New visa compliance fee stirs up controversy

At the start of fall 2017, the visa compliance fee for international students who are under an F-1 or J-1 visa was implemented by the Bursar’s Office, according to the International Student & Scholar Services.  A newly added visa compliance fee of $700 has stirred up a debate between the University of Connecticut and its international graduate students.  (The Daily Campus/stock photo)

At the start of fall 2017, the visa compliance fee for international students who are under an F-1 or J-1 visa was implemented by the Bursar’s Office, according to the International Student & Scholar Services.  A newly added visa compliance fee of $700 has stirred up a debate between the University of Connecticut and its international graduate students.  (The Daily Campus/stock photo)

A newly added visa compliance fee of $700 has stirred up a debate between the University of Connecticut and its international graduate students.

At the start of fall 2017, the visa compliance fee for international students who are under an F-1 or J-1 visa was implemented by the Bursar’s Office, according to the International Student & Scholar Services.

Last year, the federal government passed a law mandating that there will be a certain number of visa compliance officers per a certain number of international students. UConn was not in compliance with the law and decided to create the visa compliance fee to found new employees, said Undergraduate Student Government (USG) president Irma Valverde.

The ideal ratio of international students and scholars for compliance is one employee for every 200 students. At UConn, the ratio is one to 326, according to UConn spokesperson Stephanie Reitz.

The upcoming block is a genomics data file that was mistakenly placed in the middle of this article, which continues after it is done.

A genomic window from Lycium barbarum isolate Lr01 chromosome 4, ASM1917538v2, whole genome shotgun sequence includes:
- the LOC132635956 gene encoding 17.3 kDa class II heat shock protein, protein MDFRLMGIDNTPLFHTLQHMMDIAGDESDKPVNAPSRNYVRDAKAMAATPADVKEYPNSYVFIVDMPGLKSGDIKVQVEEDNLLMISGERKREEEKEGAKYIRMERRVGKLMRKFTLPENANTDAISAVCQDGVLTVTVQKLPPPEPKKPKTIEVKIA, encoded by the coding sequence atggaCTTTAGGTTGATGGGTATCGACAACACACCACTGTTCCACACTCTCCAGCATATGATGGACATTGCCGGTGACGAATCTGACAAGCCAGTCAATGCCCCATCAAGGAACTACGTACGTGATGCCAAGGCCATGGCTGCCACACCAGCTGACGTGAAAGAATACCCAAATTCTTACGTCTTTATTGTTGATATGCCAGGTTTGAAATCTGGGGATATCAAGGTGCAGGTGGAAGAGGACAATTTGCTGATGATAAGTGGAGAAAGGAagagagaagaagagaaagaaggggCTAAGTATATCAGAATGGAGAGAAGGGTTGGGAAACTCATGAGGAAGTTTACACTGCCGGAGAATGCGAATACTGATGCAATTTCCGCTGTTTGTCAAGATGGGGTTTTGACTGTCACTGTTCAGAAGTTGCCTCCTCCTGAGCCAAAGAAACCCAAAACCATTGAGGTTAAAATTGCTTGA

The international student population has more than doubled in the last few years, and UConn’s work to assist those students has increased as well, Reitz said in an email. The international student and scholar population has increased by 2,525 from 2006 to 2017, according to a chart from Reitz.

Some students said UConn’s explanation for the fee lacked transparency. A graduate student senator as well as international graduate student said that there are students other than undergraduates or graduates, such as those enrolled in UConn American English Language Institute, who should pay the fee as well.

Reitz said that the fee is assessed to international students who enrolled for at least one semester in a degree or non-degree program, including the Institute.

Reitz added that the term “international student” means a student who is in the United States from another country to complete an educational program at UConn and who has obtained the necessary paperwork from UConn to study here.

The graduate student senator said that last semester, the Graduate Student Senate (GSS) had two meetings with Chief Financial Officer Scott Jordan in advance of the fee approval. Jordan told them that the fee would be used for English training support, international student support training and programming, the First Year Experience, the cultural centers and enrollment management, according to the minutes of the meeting.

The GSS senator said that senators questioned these items and found them illogical—English support training, international support training and programming and FYE refer to an academic requirement rather than a visa compliance requirement. The cultural centers are open to all students, so it is unfair to only charge international students, the GSS senator said.

“As soon as we hear ‘visa,’ we freak out because we know that our status can be compromised and our ability to fulfill our degrees can be suddenly stopped if we don’t conform to the visa requirement,” the GSS senator said. “The title they are labeling ‘visa compliance’ is very scary, very threatening and very convincing. But then if you start looking at the items included, those have nothing to do with the visa compliance fee.”